Through the 1980s, people around the world rallied behind the Free Mandela movement and pressed universities, corporations and governments to divestment from the Apartheid government and South African companies. Activists focused on Universities because they have investment portfolios that contribute to the annual budget and employee retirement funds. Some Universities investment portfolios are large enough that a decision to sell certain stocks influence a company’s policies. Activists in Europe and North America could not use direct action to fight against apartheid because of distance, but could impose economic sanctions by divesting from companies doing business in South Africa. In England, Sweden and the United States, this movement became popular with college students in the 1980s. Foreign pressure to divest was a crucial factor that led to the economic downturn in South Africa and led to the collapse of the apartheid regime.
The international boycott encompassed all relations with South Africa. Anti-Apartheid activists worked to issolate South Africa economically and socially to show those in power that apartheid was not sustainable in the modern world. South Africa was expelled from the International Olympic Committee in 1970 after refusing to integrate the teams it sent to the Olympics. Many musicians refused to perform in South Africa. Archbishop Desmond Tutu, who was the chancellor of the University of the Western Cape, was a major advocate for the international boycott of South Africa. Tutu was also a firm believer that South African academia must be boycotted as well, and addressed the United Nations in 1985 in support of sanctions. This meant foreign academics would stop going to South Africa to research and not allow South African academics to present research at international conferences. In 1980, the United Nations passed a resolution requesting all member states to boycott all exchanges with South Africa, including academic exchanges.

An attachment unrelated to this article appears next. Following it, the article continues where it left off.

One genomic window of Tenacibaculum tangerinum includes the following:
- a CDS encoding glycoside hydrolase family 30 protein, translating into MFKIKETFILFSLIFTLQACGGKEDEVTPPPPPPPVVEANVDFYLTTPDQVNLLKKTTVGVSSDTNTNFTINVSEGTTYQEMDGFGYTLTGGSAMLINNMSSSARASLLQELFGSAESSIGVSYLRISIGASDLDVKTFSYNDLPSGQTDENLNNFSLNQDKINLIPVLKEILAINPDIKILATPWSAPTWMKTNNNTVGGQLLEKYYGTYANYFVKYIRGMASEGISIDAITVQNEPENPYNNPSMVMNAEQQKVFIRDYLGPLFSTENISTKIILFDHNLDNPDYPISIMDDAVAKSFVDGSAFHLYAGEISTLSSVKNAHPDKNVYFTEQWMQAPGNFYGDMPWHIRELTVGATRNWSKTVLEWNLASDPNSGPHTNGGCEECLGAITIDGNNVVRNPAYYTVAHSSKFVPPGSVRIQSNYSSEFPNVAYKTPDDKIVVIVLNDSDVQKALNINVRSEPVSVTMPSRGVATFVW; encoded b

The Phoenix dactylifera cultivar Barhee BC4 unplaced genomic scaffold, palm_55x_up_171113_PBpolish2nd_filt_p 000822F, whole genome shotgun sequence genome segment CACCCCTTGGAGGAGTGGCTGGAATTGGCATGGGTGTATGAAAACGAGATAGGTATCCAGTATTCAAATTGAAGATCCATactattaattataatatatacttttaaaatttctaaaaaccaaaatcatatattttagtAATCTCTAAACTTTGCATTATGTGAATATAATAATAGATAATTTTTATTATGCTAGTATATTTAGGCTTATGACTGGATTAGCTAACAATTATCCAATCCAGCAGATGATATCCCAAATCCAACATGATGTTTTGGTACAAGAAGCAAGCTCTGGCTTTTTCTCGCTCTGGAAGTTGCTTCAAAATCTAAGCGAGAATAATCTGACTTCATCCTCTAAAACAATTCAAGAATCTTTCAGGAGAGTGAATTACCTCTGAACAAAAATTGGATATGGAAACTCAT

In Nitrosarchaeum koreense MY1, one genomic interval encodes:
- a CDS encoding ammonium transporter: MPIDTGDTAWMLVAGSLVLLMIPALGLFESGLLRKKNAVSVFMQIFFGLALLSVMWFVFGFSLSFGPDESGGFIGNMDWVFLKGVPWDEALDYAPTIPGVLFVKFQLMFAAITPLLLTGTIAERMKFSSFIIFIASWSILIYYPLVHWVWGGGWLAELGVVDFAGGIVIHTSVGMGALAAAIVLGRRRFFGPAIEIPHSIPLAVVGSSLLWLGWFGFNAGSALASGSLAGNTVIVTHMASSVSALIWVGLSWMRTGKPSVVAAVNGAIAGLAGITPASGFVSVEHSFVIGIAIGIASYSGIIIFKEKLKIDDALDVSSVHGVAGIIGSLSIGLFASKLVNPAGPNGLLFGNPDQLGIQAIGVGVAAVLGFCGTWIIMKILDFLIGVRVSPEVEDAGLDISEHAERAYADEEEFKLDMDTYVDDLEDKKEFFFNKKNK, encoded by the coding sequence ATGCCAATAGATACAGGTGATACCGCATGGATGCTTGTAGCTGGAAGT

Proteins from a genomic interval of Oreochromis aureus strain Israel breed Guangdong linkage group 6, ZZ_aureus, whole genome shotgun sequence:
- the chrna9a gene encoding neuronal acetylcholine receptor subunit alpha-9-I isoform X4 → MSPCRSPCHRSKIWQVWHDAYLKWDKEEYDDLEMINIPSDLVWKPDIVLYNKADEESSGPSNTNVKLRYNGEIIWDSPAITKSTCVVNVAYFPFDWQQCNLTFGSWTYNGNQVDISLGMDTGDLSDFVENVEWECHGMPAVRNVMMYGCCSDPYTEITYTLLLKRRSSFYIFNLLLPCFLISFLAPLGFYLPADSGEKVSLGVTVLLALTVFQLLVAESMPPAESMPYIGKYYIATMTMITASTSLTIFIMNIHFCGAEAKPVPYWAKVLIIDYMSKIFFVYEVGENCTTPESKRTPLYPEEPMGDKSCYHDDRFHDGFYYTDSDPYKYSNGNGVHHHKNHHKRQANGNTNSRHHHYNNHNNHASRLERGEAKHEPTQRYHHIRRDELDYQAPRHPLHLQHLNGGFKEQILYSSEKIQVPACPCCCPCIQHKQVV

The University of Missouri was particularly involved in the anti-apartheid movement. In 1978, Doug Liljegren, the president of the Missouri Students Association, wrote to the board of curators asking them to divest from American companies doing business in South Africa. Later, Missouri students would interrupt board meetings and call for divestment.
In April 1985, a new university president was appointed at the Columbia campus. Peter Magrath was president of the University of Minnesota before coming to the University of Missouri. Protestors were so disruptive at his commencement ceremony it ended early. As he left for his office, a crowd of protestors followed him and invaded the chancellor’s office in Jesse Hall.
When Magrath was with the protestors in Jesse Hall, he agreed to study the issue. So he asked and the board of curators approved the formation of an investment policy task force to study the possibility to divest from American companies doing business in South Africa.
Not satisfied with the partial divestment completed in 1986 — even after the university signed an agreement with the University of the Western Cape — on October 10, 1986, student activists took over the Francis Quadrangle in the center of the University of Missouri’s Columbia campus. Protestors thought the agreement was a way to avoid full disinvestment. To symbolize the strife of non-White South Africans and educate Americans about apartheid, activists created a “shanty town” until February the following year and lived there continually. 58 people were arrested throughout the protest, and some were beaten by counter protestors. The protesters commitment to divestment could not be shaken by the university’s plan for engagement or by violence.
This protest educated students and the community at large. Information about South Africa was not easy to come by. By disrupting board meetings and daily life at the University of Missouri, the protestors made the public confront issues they would not normally.